Impact, page 2
Tears were streaming down my mother’s face, but I couldn’t tell if she was crying because she was glad that, finally, the police had arrested someone or because what my father had just told her was making her remember all over again what had happened to Mark. She pressed up against my father, and he wrapped his arms around her.
I thought about what my father had just said. “Tony Lofredo and two of his friends?” I said. “But you said the police arrested four people. Tony and his two friends—that only makes three.”
My father turned to look at me. “The fourth boy,” he said in a quiet voice. “It’s Kyle Mercer.”
I felt sicker inside than I had ever felt.
“When we heard that the police had arrested the people who killed our son, we thought it would ease our pain. But it didn’t,” my father says, reading. He looks up for the first time. He looks at my mother. I glance at her too. Her eyes are filled with tears, but she holds her head high.
It was crazy at our house for the first day or two after the police arrested Tony Lofredo, his two friends—whose names were Joey Karagiannis and Robert Teale—and Kyle Mercer. The media phoned—newspaper, radio, tv—and showed up at our door. They wanted to know what my parents thought about the arrests. They even asked me what I thought. After the first two days, my father unplugged the phone. He said anyone who needed to get in touch with him could call him on his cell phone. My father only gives out his cell phone number to close friends and to relatives.
Kyle Mercer went to the same school as me, so I couldn’t get away from it there. Everyone was talking about what had happened. But it died down again fast, because after Kyle was arrested, they kept him locked up until the trial. They kept all four of them locked up.
Shannon disappeared from school. Someone said that her parents had decided to send her to a private school so she could get away from all the bad memories. At first that didn’t make sense to me. She hadn’t known Mark all that long. Then someone else told me that she had transferred because she felt guilty. She thought that if she had never gone out with Mark, he would still be alive. Maybe that was true.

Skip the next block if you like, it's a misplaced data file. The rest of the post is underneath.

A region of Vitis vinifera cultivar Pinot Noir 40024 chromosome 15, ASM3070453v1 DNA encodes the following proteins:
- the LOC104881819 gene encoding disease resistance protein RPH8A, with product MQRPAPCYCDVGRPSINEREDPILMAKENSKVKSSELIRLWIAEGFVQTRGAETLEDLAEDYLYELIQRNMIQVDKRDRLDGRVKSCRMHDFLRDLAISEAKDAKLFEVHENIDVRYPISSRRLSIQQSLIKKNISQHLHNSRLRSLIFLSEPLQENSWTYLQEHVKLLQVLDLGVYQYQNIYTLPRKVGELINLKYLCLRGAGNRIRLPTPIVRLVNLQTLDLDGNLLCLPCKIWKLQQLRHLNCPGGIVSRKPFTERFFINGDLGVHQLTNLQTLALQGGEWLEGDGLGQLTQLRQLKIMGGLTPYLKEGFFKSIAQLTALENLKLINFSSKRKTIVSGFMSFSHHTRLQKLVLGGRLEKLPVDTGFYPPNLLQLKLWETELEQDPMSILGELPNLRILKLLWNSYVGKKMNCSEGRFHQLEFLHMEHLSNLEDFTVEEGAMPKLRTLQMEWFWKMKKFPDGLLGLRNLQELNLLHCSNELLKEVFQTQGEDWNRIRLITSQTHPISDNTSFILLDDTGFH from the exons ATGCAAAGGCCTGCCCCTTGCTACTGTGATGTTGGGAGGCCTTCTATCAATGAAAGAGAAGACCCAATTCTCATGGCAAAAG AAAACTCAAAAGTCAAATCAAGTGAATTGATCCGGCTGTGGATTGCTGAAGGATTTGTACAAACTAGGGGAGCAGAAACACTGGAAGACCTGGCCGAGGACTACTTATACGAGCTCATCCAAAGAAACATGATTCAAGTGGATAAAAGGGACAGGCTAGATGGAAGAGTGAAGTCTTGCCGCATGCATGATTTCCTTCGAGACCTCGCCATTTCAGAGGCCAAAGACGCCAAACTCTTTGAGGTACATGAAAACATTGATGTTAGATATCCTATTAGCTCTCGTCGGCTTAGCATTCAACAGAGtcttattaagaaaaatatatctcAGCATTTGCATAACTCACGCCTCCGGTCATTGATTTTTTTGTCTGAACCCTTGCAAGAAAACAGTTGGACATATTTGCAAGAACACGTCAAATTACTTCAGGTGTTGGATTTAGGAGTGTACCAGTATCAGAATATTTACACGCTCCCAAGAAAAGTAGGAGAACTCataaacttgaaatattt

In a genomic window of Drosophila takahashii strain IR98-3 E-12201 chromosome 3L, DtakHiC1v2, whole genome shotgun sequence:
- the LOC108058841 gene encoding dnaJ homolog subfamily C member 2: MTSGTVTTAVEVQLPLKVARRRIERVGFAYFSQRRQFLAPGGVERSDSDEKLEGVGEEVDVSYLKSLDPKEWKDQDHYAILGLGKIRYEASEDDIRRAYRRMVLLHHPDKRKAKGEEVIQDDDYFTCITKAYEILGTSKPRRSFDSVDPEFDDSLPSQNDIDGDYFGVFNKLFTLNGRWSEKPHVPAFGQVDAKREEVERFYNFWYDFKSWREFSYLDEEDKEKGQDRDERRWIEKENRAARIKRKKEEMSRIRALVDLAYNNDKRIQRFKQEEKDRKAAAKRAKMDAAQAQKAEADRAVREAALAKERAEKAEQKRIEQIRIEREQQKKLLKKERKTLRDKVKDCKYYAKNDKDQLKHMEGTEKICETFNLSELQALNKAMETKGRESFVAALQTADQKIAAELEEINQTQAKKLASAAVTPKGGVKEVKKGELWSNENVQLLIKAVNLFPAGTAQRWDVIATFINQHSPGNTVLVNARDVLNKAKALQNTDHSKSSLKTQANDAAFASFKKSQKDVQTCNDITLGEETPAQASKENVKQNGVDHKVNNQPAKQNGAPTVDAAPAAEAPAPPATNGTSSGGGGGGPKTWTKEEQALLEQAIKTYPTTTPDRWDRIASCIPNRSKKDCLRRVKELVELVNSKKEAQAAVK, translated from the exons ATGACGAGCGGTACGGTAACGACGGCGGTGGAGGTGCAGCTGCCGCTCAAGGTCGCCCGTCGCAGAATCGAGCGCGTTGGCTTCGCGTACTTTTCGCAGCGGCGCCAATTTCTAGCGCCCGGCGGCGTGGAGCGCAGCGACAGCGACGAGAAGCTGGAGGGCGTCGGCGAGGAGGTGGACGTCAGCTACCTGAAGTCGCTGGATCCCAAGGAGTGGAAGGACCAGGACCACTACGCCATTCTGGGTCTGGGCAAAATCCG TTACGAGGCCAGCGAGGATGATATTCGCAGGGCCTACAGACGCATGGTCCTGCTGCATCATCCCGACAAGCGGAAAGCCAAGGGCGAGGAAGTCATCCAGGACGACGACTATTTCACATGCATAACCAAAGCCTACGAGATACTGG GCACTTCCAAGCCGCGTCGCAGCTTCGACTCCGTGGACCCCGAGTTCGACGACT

After a week had passed, all the excitement died down. I thought the trial would happen a couple of weeks or maybe a couple of months later. Was I ever wrong!
A date was set for a preliminary inquiry. It got pushed back and pushed back. In the meantime, we were supposed to get on with our lives.
The worst Christmas of my life came and went. My father didn’t go out and buy a Christmas tree the way he usually did. My mother didn’t make batches and batches of Christmas cookies the way she usually did. Neither of them did any Christmas shopping. They gave me money and told me I should treat myself to whatever I wanted, but I couldn’t think of anything.
The new year came, and still nothing happened. I had trouble concentrating on my schoolwork. Basically, I just didn’t care. I failed every subject but math, and I got a D in that.
My mother, who had a part-time job at a store, spent more and more of her time in bed. After a while, she stopped going to work. They fired her. One of my aunts finally took her to the doctor. She was diagnosed with depression, and the doctor put her on medication. As far as I could see, it didn’t do much good. The same aunt, who was single and a registered nurse, moved in with us to look after my mother.
My father went to work every day—at least, I think he did. But he didn’t come home every night. A few times when he didn’t show up, my aunt called the police. The first time she called them, my aunt and I were up all night, worried about what had happened to him. The police brought him home first thing the next morning, right after they found him. He had passed out at Mark’s grave, an empty bottle of scotch beside him. The next couple of times he didn’t come home, she called the police again. But every time they found him in the same place. So after a while, she stopped calling them. Instead she would wake me up, if I were asleep, which mostly, at night, I wasn’t, and we would drive out to the cemetery together, load my father into the back of the car and bring him home. My aunt said it was a miracle that he managed to hang on to his job.